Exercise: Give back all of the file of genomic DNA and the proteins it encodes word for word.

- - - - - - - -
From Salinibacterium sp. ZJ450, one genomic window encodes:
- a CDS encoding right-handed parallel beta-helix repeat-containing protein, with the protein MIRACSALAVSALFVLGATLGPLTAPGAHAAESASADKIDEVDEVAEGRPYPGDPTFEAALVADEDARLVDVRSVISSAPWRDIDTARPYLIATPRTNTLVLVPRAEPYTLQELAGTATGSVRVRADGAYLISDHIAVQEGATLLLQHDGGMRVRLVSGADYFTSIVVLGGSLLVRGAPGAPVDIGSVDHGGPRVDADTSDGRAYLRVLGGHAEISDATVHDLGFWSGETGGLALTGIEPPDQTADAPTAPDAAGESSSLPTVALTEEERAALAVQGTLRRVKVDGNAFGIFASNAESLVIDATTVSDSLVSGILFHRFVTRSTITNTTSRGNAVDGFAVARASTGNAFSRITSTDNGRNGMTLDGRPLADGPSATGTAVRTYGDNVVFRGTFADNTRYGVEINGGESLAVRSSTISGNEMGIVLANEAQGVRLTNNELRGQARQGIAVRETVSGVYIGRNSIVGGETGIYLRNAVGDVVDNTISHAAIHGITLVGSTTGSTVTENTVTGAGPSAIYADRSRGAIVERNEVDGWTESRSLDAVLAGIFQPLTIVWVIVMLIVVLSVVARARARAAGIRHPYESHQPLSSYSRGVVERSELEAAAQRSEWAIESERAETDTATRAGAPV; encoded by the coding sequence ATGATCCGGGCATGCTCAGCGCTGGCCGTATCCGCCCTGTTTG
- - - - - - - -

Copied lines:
From Salinibacterium sp. ZJ450, one genomic window encodes:
- a CDS encoding right-handed parallel beta-helix repeat-containing protein, with the protein MIRACSALAVSALFVLGATLGPLTAPGAHAAESASADKIDEVDEVAEGRPYPGDPTFEAALVADEDARLVDVRSVISSAPWRDIDTARPYLIATPRTNTLVLVPRAEPYTLQELAGTATGSVRVRADGAYLISDHIAVQEGATLLLQHDGGMRVRLVSGADYFTSIVVLGGSLLVRGAPGAPVDIGSVDHGGPRVDADTSDGRAYLRVLGGHAEISDATVHDLGFWSGETGGLALTGIEPPDQTADAPTAPDAAGESSSLPTVALTEEERAALAVQGTLRRVKVDGNAFGIFASNAESLVIDATTVSDSLVSGILFHRFVTRSTITNTTSRGNAVDGFAVARASTGNAFSRITSTDNGRNGMTLDGRPLADGPSATGTAVRTYGDNVVFRGTFADNTRYGVEINGGESLAVRSSTISGNEMGIVLANEAQGVRLTNNELRGQARQGIAVRETVSGVYIGRNSIVGGETGIYLRNAVGDVVDNTISHAAIHGITLVGSTTGSTVTENTVTGAGPSAIYADRSRGAIVERNEVDGWTESRSLDAVLAGIFQPLTIVWVIVMLIVVLSVVARARARAAGIRHPYESHQPLSSYSRGVVERSELEAAAQRSEWAIESERAETDTATRAGAPV; encoded by the coding sequence ATGATCCGGGCATGCTCAGCGCTGGCCGTATCCGCCCTGTTTG